Seven Questions for Ted Smith

In our interview series, “Seven Questions,” we ask some very smart people about what inspires them and how their latest work enhances our understanding of the sacred in cultural life. For this segment, we solicited responses from Ted Smith, author of Weird John Brown: Divine Violence and the Limits of Ethics (Stanford University Press, 2014).

Smith Weird

1. What sparked the idea for writing this book?

The deepest roots of this book, Weird John Brown, are in my attempts to think about how to live as a white man in a United States that is so deeply disfigured by slavery and its legacies. I’ve been connected to a multi-racial congregation for about fifteen years now. It’s a community that can sustain uncommon candor in conversations about race. Some time ago I heard an African American member say that his grandmother had told him that John Brown was the only white man he could ever trust. That sentence riveted me then and stays with me now. I’d known about Brown, of course. But after that night I started reading and listening with new intensity. I’d been thinking about Brown for more than a decade before I ever started the book.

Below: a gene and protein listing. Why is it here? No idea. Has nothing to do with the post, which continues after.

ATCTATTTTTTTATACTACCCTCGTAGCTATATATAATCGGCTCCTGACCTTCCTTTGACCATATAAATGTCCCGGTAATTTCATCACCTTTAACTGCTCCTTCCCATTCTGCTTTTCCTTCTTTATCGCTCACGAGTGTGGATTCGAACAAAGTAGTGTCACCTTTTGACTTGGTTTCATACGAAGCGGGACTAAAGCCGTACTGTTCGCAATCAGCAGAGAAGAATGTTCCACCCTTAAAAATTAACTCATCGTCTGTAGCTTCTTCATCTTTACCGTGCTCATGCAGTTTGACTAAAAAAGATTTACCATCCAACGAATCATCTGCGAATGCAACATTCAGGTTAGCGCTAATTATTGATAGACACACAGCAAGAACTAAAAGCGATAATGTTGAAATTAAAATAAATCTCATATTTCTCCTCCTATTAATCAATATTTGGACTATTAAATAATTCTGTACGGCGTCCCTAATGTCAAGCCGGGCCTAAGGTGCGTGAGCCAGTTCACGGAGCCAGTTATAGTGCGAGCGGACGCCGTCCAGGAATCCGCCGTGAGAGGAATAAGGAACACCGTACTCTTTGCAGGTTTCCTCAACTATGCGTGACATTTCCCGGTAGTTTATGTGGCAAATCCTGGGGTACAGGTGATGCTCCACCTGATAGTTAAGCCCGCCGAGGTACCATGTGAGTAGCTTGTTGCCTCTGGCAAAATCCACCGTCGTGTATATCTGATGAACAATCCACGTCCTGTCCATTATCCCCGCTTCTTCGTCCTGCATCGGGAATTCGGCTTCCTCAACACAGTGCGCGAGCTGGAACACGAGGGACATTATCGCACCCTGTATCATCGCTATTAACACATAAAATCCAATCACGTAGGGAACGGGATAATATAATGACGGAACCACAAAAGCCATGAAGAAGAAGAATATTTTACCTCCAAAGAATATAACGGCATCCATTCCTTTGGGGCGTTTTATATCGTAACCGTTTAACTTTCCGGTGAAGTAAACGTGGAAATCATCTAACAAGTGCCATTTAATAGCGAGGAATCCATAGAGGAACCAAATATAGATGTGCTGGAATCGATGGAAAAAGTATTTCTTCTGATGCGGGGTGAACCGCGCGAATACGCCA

The second source of the book was a fascination with Walter Benjamin’s “Critique of Violence.” I read this essay in the course of writing my first book, The New Measures. I was both mystified by it and drawn to it. I knew that it was too much for me to take in at the time. But I also knew I had to go back to it when I had more time and, frankly, more understanding. My meditations on that essay infuse the whole book.

The book also grew out of a constant, low-grade irritation with talk about religion and violence in the wake of the 9/11 attacks. It seemed like almost everything I read took for granted that our thinking about politics should play out within the frame of a certain kind of ethics. The only question was whether religious beliefs and practices could help confine violence within that frame or could sanction violence beyond that frame. (The answer, of course, is both.) The disagreements seemed deep, on one level, but what struck me was how much the two sides agreed on the terms of the debate. In their agreement I think they were missing the most important questions posed by the terrorist attacks. Even more, I think they were engaging in a kind of reasoning that mystified the attribution of sacred qualities to the state and legitimated the expansion of state violence.